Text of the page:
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Systems analysis: Tactical changes no worries for Walters

If Jonathan Walters is picked in a five-man Irish midfield on Friday, it will be no different to the role he has played at Stoke this season.

JONATHAN WALTERS WILL come armed with experience if asked to play out wide in Ireland’s World Cup qualifier against Germany.

Most of Walters’ caps in green have come in a more familiar striker’s role but at club level, Stoke boss Tony Pulis has used the Merseysider as a converted winger in a five-man midfield this season.

A similar 4-5-1 looks set to be Giovanni Trapattoni’s system of choice on Friday night, although indications are that the Italian may opt for Simon Cox ahead of Walters on one wing with Aiden McGeady on the opposite as normal.

Ireland go into the game as massive underdogs and the rumoured changes are not a million miles from the tactics used by Stoke against Premier League big boys like Manchester United or Chelsea, Walters says.

“If that formation is the way we play, it will be similar to how we set up [at Stoke]. You’re going to be defending a lot of the game, but at Stoke we press really really high up to get the ball back in the opposition’s half.

“If you win the ball back on the edge of the opponent’s 18-yard area and force them into mistakes, that’s when you get the chances and get the goals. I think that’s why we’ve started the season successfully at Stoke.”

He added: “I think with the three in midfield, the onus is on keeping the ball and dominating in midfield really. To be honest, that’s what we’ve done at Stoke.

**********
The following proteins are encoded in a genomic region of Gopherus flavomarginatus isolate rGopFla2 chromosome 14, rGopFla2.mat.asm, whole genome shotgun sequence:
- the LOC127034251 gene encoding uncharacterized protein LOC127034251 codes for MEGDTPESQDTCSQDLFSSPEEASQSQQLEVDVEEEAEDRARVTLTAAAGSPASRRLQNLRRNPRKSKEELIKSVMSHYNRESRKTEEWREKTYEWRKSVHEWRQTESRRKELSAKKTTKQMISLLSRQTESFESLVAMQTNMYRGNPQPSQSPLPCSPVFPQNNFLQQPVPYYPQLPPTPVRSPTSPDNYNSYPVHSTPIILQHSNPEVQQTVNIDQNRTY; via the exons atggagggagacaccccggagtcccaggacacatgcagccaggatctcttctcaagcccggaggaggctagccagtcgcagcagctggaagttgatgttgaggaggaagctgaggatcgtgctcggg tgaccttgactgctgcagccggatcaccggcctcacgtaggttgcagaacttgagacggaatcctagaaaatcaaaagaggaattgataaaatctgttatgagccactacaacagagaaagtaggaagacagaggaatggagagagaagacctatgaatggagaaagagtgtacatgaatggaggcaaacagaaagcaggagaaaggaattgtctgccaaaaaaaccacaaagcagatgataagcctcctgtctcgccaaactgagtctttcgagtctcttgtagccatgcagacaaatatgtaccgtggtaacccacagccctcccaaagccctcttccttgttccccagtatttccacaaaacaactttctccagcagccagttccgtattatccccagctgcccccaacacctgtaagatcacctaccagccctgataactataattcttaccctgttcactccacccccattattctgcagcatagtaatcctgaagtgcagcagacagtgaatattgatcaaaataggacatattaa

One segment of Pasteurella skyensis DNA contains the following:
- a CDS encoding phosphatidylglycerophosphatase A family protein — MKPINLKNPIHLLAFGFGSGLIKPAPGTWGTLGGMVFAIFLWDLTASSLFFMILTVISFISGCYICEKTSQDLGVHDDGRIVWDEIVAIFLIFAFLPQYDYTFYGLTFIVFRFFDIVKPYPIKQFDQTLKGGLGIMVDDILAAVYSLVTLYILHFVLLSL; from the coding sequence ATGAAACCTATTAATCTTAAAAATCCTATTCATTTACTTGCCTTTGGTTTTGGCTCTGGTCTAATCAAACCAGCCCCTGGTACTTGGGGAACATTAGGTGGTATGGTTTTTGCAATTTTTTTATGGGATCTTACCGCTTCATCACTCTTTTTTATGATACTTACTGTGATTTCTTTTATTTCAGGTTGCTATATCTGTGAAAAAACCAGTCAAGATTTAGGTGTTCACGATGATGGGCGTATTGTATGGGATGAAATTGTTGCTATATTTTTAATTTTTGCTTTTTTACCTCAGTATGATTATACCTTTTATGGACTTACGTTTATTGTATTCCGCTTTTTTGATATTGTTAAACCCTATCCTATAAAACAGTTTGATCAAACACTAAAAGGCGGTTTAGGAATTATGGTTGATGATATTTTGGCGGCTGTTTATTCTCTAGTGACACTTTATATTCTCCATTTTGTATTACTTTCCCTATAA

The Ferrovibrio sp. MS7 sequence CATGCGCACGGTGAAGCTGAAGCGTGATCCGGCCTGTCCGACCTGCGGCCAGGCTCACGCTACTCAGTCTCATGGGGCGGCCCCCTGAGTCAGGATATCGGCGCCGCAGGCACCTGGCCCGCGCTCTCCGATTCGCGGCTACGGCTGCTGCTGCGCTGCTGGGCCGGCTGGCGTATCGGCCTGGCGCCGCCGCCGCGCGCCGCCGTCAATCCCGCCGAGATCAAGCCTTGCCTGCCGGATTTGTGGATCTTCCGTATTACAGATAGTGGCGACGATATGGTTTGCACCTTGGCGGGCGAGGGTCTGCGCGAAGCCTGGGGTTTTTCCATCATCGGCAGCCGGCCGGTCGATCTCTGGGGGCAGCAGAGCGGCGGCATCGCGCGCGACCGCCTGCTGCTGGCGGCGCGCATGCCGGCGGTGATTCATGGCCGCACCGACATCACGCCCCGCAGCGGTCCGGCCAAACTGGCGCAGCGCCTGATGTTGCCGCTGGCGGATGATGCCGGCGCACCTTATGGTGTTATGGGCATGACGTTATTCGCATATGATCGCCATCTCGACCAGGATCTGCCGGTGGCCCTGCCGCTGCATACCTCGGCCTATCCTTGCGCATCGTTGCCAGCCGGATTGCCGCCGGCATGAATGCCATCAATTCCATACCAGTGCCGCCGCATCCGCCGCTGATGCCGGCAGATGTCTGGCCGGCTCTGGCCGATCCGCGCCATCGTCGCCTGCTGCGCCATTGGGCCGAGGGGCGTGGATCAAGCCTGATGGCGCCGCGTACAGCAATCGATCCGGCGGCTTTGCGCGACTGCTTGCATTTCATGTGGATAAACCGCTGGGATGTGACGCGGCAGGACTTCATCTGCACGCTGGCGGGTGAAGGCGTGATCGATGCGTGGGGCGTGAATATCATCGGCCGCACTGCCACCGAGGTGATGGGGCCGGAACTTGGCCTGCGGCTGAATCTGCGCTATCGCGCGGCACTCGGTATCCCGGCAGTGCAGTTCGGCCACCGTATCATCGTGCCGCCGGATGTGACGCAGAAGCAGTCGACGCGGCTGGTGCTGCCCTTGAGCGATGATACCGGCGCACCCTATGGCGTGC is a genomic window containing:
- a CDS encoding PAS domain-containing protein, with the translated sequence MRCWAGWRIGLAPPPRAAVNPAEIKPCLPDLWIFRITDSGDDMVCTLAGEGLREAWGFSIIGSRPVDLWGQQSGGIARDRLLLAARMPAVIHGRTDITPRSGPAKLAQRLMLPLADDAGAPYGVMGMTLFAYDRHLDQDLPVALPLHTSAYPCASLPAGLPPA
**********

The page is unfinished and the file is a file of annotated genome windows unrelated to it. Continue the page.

“We’ve kept the ball a lot better and you do get more chances going forward and a lot of runners, if you have willing runners to get in behind and support that lone striker.”

Although Pulis encourages his Stoke side to press and force mistakes high up the pitch, the defensive solidity of a five-man midfield is just as important and the wide men have a key role to play, Walters continues.

“I think it works both ways in that formation. I think if we do press high up the field, the chances are there if they want to take the risks of playing out of the back.

“But if you do lose the ball, the two wide men can retreat with the five-man midfield which makes it very hard and difficult to break down. At Stoke, if you’re playing on the right or left wing, you can always do as a right or left back and have four centre-halves there as well.

“It’s a difficult formation to break down if you get it right.”

If Ireland can get their tactics right and frustrate Germany, Walters seems confident that the visitors will feel the pressure.

“Germany are the favourites, everyone knows that. The pressure’s on them to come here and get the points. Along the way there’s going to be slip-ups.

“Us being at home, we want to get some points on the board. A point would be a good result but at home, we want to go and get the win because Germany away will be a difficult task.”

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